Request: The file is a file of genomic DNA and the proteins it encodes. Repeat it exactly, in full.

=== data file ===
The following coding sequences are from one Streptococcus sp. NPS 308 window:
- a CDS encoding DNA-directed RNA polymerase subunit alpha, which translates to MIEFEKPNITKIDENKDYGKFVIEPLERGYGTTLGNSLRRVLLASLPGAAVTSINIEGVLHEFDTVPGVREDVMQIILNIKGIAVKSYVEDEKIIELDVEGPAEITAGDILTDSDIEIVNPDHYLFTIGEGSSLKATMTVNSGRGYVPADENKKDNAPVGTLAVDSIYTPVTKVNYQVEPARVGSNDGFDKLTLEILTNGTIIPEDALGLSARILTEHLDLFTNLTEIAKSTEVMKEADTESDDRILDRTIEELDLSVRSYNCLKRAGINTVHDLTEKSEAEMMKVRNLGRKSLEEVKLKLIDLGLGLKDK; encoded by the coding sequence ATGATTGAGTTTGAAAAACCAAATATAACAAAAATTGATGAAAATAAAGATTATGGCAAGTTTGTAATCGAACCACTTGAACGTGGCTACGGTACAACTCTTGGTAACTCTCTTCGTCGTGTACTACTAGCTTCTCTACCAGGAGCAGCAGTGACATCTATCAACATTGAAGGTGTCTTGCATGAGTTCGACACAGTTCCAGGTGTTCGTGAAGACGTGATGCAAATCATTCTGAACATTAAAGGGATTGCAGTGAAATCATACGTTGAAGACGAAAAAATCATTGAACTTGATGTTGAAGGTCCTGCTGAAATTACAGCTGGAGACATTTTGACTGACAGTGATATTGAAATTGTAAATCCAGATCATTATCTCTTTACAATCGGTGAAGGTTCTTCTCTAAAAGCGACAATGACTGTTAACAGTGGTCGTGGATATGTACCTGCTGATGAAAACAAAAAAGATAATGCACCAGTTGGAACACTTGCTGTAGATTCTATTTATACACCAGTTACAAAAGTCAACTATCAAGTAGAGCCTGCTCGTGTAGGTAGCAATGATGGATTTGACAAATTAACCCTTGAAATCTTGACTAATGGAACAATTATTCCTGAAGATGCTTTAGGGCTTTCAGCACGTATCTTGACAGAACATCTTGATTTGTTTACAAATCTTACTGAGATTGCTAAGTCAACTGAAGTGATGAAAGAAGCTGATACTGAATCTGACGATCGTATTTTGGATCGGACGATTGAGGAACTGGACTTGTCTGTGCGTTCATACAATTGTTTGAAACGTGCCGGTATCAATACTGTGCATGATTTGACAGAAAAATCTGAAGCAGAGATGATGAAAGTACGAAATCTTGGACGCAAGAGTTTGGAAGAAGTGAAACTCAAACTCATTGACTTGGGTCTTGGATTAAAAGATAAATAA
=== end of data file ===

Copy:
The following coding sequences are from one Streptococcus sp. NPS 308 window:
- a CDS encoding DNA-directed RNA polymerase subunit alpha, which translates to MIEFEKPNITKIDENKDYGKFVIEPLERGYGTTLGNSLRRVLLASLPGAAVTSINIEGVLHEFDTVPGVREDVMQIILNIKGIAVKSYVEDEKIIELDVEGPAEITAGDILTDSDIEIVNPDHYLFTIGEGSSLKATMTVNSGRGYVPADENKKDNAPVGTLAVDSIYTPVTKVNYQVEPARVGSNDGFDKLTLEILTNGTIIPEDALGLSARILTEHLDLFTNLTEIAKSTEVMKEADTESDDRILDRTIEELDLSVRSYNCLKRAGINTVHDLTEKSEAEMMKVRNLGRKSLEEVKLKLIDLGLGLKDK; encoded by the coding sequence ATGATTGAGTTTGAAAAACCAAATATAACAAAAATTGATGAAAATAAAGATTATGGCAAGTTTGTAATCGAACCACTTGAACGTGGCTACGGTACAACTCTTGGTAACTCTCTTCGTCGTGTACTACTAGCTTCTCTACCAGGAGCAGCAGTGACATCTATCAACATTGAAGGTGTCTTGCATGAGTTCGACACAGTTCCAGGTGTTCGTGAAGACGTGATGCAAATCATTCTGAACATTAAAGGGATTGCAGTGAAATCATACGTTGAAGACGAAAAAATCATTGAACTTGATGTTGAAGGTCCTGCTGAAATTACAGCTGGAGACATTTTGACTGACAGTGATATTGAAATTGTAAATCCAGATCATTATCTCTTTACAATCGGTGAAGGTTCTTCTCTAAAAGCGACAATGACTGTTAACAGTGGTCGTGGATATGTACCTGCTGATGAAAACAAAAAAGATAATGCACCAGTTGGAACACTTGCTGTAGATTCTATTTATACACCAGTTACAAAAGTCAACTATCAAGTAGAGCCTGCTCGTGTAGGTAGCAATGATGGATTTGACAAATTAACCCTTGAAATCTTGACTAATGGAACAATTATTCCTGAAGATGCTTTAGGGCTTTCAGCACGTATCTTGACAGAACATCTTGATTTGTTTACAAATCTTACTGAGATTGCTAAGTCAACTGAAGTGATGAAAGAAGCTGATACTGAATCTGACGATCGTATTTTGGATCGGACGATTGAGGAACTGGACTTGTCTGTGCGTTCATACAATTGTTTGAAACGTGCCGGTATCAATACTGTGCATGATTTGACAGAAAAATCTGAAGCAGAGATGATGAAAGTACGAAATCTTGGACGCAAGAGTTTGGAAGAAGTGAAACTCAAACTCATTGACTTGGGTCTTGGATTAAAAGATAAATAA